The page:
So much this. Sudden font changes are also a giveaway.
 
2013-01-28 03:29:12 PM  
7 years of college down the drain...
 
2013-01-28 03:33:23 PM  

Bondith: Please note that Scott is excellent at ferreting out plagiarism, particularly the incompetent, undergraduate variety in which the writing style veers from Late Caveman to Deconstructivist within a single paragraph.

So much this. Sudden font changes are also a giveaway.


No, the hyperlink footnotes are the giveaway

/Not mine - a colleague's
 
2013-01-28 03:36:47 PM  
Being the mean TA is actually kind of fun.
 
2013-01-28 03:37:56 PM  
This pisses me off a little, because we had a quiz coming up when my grandmother actually did die my sophomore year (from Alzheimer's disease).  One professor made me get the death certificate from my parents.

As a student who regularly participated in all of my classes and showed up to them all barring serious illness (after freshman year, anyway), I was pretty annoyed that he assumed I was trying to shirk the quiz, especially when I was getting As on everything in his class.
 
2013-01-28 03:38:54 PM  

MrEricSir: Glenford: MrEricSir: FTA: The rest of the period will be spent in class discussion, which by week three will have settled into an "Inside the Actor's Studio"-esque conversation between me and one or two consistently prepared students whom the rest of you will quietly despise.

Ouch. Mostly because that person was usually me. Not because I'm the smartest or most talkative, but because at the very least I'd bother to skim the chapter a few minutes before class and consult Wikipedia.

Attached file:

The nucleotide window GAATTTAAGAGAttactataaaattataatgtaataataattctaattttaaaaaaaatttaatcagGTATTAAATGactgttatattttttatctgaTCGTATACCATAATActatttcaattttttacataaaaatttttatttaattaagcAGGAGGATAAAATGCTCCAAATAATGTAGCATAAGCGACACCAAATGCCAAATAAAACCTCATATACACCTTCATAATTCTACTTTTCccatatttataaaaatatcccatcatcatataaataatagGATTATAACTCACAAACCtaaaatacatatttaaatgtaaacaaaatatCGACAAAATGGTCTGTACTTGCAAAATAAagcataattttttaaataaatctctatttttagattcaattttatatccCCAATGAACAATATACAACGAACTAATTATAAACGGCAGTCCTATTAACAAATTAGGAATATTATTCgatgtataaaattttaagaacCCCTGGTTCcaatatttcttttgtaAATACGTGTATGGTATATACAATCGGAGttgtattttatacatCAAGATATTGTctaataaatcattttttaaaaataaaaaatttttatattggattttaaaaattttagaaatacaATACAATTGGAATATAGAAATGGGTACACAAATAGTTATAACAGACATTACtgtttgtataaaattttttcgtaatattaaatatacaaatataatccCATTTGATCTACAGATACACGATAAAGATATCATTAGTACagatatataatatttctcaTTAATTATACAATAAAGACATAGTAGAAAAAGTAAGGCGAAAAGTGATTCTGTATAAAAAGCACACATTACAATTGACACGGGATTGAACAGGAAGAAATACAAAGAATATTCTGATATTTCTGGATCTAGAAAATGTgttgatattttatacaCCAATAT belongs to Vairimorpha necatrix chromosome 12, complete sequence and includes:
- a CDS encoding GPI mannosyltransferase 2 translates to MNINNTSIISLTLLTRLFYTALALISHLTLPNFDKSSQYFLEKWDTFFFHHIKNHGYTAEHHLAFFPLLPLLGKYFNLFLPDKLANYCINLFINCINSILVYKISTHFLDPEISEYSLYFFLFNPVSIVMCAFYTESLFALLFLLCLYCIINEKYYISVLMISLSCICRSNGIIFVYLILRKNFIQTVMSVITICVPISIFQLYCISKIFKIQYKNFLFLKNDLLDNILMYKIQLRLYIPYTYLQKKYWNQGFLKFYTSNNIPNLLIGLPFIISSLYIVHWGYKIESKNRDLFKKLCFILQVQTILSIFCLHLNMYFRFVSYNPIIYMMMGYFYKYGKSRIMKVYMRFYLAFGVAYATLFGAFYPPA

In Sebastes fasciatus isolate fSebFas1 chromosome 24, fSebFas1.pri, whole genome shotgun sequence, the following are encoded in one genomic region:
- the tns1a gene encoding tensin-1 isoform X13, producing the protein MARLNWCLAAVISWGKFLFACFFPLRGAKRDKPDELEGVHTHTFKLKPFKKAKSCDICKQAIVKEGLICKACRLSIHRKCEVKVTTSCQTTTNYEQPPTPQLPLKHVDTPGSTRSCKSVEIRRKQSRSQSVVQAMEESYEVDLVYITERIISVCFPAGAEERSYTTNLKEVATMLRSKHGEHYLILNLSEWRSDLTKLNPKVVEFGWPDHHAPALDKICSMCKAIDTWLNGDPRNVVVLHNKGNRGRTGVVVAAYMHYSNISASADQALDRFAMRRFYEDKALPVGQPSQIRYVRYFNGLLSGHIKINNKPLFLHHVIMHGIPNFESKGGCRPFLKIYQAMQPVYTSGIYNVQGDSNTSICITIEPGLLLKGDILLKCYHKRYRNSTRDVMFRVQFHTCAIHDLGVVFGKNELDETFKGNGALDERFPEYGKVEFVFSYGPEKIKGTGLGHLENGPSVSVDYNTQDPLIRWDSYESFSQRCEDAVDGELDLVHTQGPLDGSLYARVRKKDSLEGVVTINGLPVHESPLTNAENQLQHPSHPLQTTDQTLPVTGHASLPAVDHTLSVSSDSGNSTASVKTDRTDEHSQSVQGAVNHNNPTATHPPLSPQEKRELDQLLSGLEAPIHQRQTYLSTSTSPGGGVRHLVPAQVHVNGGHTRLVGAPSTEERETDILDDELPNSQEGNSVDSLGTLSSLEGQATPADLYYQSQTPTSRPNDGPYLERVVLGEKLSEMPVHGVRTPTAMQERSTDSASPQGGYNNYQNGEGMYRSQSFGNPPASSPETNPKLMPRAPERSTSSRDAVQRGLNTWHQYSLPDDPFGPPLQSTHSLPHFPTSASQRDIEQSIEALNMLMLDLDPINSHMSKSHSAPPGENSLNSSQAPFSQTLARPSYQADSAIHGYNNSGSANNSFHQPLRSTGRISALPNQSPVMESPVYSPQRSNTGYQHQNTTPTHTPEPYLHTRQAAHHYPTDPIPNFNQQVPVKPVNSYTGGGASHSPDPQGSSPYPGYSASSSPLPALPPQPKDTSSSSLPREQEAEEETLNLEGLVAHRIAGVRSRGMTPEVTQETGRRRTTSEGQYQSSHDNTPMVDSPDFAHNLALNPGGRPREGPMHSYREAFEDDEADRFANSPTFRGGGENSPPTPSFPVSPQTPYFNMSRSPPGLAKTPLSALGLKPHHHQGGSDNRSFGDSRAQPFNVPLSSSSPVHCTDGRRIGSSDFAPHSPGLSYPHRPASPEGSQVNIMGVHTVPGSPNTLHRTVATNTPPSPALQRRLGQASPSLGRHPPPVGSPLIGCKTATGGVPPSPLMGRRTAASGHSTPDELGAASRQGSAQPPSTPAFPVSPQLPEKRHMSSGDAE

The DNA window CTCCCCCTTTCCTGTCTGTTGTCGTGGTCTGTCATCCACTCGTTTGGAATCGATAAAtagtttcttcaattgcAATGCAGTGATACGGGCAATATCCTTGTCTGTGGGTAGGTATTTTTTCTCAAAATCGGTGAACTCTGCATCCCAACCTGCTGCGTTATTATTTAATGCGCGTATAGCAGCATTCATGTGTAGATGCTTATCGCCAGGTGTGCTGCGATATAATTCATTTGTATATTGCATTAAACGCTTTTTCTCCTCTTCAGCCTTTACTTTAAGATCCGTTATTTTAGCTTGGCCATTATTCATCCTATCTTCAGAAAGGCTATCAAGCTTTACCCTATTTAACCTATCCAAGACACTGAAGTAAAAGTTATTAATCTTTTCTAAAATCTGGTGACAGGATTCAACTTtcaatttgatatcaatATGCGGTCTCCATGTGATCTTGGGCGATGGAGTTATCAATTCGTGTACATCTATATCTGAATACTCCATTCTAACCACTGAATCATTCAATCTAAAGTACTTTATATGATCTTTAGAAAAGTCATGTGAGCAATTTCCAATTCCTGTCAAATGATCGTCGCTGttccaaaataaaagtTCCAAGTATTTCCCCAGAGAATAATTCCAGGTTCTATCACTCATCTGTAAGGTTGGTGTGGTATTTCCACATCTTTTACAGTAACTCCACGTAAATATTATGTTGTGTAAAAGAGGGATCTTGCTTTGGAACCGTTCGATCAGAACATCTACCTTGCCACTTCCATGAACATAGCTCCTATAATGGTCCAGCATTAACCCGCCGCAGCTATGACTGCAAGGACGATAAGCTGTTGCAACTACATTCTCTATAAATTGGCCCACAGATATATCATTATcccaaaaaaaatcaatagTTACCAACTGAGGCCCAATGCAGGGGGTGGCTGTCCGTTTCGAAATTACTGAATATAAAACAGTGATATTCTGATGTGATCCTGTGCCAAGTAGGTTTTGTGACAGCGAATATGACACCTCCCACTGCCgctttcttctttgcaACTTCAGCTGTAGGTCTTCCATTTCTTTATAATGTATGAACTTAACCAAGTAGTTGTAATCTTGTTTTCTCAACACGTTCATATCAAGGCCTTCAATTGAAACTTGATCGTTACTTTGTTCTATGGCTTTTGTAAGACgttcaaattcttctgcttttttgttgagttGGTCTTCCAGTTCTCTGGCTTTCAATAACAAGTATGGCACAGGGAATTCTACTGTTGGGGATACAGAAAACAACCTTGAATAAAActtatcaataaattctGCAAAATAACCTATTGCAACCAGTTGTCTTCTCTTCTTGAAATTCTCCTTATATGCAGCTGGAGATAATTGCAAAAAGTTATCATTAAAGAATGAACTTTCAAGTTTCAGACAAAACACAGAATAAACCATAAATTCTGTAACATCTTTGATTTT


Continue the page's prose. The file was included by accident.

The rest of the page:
He missed the students that believe in quantity over quality of participation.

So when a professor spends 50% of the class saying "So who can tell me x? Anyone? Anyone?" and no one is responding, you consider that to be quality participation?
There's a reason most students don't answer -- they didn't bother to do the reading and they're too lazy/hungover to fake it.


I'm referring to the students who insist on talking in class despite the fact that they didn't bother to do the reading.
 
2013-01-28 03:41:31 PM  
I'm pleased to say that this article did not reflect my university experience. Well, except maybe for a couple of classes, but those were fortunately few and far between, and non-existent after my second year.
 
2013-01-28 03:41:45 PM  

MrEricSir: FTA: The rest of the period will be spent in class discussion, which by week three will have settled into an "Inside the Actor's Studio"-esque conversation between me and one or two consistently prepared students whom the rest of you will quietly despise.

Ouch. Mostly because that person was usually me. Not because I'm the smartest or most talkative, but because at the very least I'd bother to skim the chapter a few minutes before class and consult Wikipedia.


Oh my god why the hell were the rest of them in college, much less attending class regularly? Wasn't that silence after the professor posed a question awkward as fark? I guess mom & dad had the costs covered.

Psychotic friend of the wife raised hell when they required in-class participation in her law school. They designated each student a day. SILLINESS.
 
2013-01-28 03:42:02 PM  
the money is in the banana stand:

When I went to college, I did not want to take any of the "Core curriculum" classes. My AP high school classes were more involved, and some of which were actually offered THROUGH a university for college credit. It did not matter that I receive nearly perfect scores on most of my AP tests, the colleges decided not to accept the credits, or, they decided it sufficed a Junior level course - but - I STILL had to take the introductory level freshman course (makes perfect sense right).

Did I WANT to go to college? Yes. Did I WANT to take a bunch of BS courses until I got to the stuff that mattered and counted towards my major? No. I wasted a good 3 years of pointless crap before I got into anything decent and worth my time. I rarely ever showed up to class, yet was a 4.0 student. I am not a genius by any means, I just know to read the farking materials and do any assignments. For the most part, college is a memory game. A short term one. Most of my finals were not comprehensive but just the last part of the semester's material.